Sally Light Foot Crab
This crab was chosen for many of
the reasons that the shrimp was chosen: it eats algae and it does
not grow to be too large. This species is also known as the
Nimble Spray Crab or Urchin Crab.
Sally is a scamperer, almost
like a spider on amphetamines. He (this one happens to be a male)
can graze for a while,
but then instantaneously be 3-4 body widths to one side or the
other. When you consider where his eyes are, it is amazing
that he can move at all, let alone at blinding speeds.
Given the convex nature of the rock surfaces, there is no way he
can see where his legs are about to go. I guess he feels
his way so rapidly that I can't see it. Maybe a video
camera and bright lights will reveal something when I get bored
with the new corals.
Here you can see the
yellow bands on the legs which result in his feet being
"light". You can also see the whiteish-blue
"grin" under (above, in this picture) his eyes.
His light foot is very prominent here.
A great closeup
of the Sally as he investigates the long tentacled Pacific
Anemone. The detail around the eyes is especially
good. Also notice the bristles on the legs. The
mottled carapace is not such good camaflage on the rocks of the
While trying to
climb the glass, you can see his entire configuration from
below. Notice the light semi-circle around his face.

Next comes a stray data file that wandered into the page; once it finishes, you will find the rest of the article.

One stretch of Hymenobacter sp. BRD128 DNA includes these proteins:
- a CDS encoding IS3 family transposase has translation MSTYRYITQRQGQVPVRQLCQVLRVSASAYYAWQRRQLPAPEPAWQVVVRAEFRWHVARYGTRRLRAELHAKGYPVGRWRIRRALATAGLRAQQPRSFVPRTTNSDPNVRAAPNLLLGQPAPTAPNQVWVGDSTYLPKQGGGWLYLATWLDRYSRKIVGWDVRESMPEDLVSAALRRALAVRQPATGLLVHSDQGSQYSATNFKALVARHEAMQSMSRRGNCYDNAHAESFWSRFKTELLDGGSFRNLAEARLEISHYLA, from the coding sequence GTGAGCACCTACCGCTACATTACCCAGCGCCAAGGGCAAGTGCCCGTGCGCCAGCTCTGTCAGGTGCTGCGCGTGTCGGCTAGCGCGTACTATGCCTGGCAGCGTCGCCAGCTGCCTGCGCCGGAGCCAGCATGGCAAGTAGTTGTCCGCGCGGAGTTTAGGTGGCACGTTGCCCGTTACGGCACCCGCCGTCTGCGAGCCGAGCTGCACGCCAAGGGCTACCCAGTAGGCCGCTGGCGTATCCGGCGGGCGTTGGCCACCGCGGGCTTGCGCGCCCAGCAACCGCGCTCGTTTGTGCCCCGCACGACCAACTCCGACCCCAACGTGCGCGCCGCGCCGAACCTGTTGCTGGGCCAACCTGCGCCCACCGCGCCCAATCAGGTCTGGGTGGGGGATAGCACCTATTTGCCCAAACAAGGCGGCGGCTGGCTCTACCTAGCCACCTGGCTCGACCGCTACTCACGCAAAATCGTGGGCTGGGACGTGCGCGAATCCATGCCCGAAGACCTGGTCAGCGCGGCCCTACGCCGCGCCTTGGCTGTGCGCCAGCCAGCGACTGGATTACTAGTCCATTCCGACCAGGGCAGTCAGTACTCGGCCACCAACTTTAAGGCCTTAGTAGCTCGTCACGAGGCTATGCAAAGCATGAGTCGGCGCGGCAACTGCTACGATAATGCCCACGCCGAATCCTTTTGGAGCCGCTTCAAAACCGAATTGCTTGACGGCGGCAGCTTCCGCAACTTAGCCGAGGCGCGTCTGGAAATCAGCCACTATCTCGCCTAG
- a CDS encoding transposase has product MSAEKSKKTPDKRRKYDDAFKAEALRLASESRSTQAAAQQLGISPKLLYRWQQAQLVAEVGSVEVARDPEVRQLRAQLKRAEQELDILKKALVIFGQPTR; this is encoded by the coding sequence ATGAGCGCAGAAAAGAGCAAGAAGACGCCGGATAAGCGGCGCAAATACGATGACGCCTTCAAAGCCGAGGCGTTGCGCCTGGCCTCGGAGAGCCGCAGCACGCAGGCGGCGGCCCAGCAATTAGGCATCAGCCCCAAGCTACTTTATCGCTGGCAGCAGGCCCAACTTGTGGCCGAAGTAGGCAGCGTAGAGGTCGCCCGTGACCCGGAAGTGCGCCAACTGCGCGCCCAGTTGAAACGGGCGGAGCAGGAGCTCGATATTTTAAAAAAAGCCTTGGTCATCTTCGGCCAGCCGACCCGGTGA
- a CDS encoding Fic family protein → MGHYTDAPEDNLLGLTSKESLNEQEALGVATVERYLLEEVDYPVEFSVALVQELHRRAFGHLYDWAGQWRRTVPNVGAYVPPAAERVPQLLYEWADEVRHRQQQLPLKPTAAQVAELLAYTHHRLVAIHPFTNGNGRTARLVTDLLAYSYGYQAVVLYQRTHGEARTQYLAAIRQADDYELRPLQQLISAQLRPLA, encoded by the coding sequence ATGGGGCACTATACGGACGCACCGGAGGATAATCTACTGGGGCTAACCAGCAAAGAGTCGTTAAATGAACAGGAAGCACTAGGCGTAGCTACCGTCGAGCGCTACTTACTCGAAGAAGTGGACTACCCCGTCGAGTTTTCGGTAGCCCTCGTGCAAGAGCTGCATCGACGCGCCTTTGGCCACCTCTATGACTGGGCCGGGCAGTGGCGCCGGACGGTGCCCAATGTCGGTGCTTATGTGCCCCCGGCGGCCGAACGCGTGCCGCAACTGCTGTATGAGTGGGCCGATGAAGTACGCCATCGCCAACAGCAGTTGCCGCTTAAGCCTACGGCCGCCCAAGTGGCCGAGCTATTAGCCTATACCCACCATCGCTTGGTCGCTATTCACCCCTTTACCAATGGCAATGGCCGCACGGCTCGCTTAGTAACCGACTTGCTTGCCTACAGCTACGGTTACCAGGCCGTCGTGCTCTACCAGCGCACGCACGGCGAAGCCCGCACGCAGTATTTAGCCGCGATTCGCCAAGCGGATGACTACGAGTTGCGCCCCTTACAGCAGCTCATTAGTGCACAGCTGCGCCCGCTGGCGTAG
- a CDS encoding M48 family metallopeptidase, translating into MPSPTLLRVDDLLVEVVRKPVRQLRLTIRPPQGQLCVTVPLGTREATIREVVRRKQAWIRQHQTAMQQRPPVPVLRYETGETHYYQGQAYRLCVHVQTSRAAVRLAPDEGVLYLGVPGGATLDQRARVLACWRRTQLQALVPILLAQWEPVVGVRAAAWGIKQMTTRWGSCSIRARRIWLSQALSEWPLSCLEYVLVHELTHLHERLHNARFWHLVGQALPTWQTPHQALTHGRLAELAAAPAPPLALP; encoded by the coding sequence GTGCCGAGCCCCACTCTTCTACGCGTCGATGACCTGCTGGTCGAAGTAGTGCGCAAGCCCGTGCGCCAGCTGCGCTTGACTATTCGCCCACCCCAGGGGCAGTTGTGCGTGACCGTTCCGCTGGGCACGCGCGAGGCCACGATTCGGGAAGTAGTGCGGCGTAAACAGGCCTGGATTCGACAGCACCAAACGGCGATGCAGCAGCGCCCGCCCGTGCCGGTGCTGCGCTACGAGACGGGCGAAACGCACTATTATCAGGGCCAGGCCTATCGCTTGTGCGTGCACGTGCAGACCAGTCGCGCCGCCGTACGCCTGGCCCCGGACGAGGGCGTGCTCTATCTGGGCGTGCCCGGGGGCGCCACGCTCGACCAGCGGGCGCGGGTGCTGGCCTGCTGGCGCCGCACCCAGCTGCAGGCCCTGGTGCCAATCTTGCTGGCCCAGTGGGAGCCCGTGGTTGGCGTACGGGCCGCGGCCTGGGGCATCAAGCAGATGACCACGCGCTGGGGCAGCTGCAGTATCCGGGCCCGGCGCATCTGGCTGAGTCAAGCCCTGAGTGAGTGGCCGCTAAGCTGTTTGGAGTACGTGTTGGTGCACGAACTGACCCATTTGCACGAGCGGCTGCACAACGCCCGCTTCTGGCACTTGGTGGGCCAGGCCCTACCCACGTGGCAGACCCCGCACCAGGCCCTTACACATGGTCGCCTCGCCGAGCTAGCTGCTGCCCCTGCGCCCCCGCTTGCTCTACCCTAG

When viewed from the side, sometimes the only thing I can
see from a distance is this bright blueish "grin".
Sally dances with himself in the mirror of the tank's glass.
"grin" is clear here, as are his front feet and
eyes. You can barely see a whisper of an
"eyebrow" above and inside the left eye. He has
a pair of small antennae which whip around constantly, flickering
almost like windshield wipers (but too short to reach the
eyes). Function unknown.
He blends into
the rocks very well: it can be difficult to find him.
There is one
part of the tank which is not glass. It is the
"overflow" area and is made of black plastic. It
contains a series of small slots to allow the water to exit the
tank to the pump and filters. Here Sally has gripped the
slots and is feeding on the algae. The result is a striking
silouhette. You may be able to barely make out the slots on
algae off of a snail (under his right front long leg) while
apparantly unimpressed by the Atlantic Anenome's tentacles.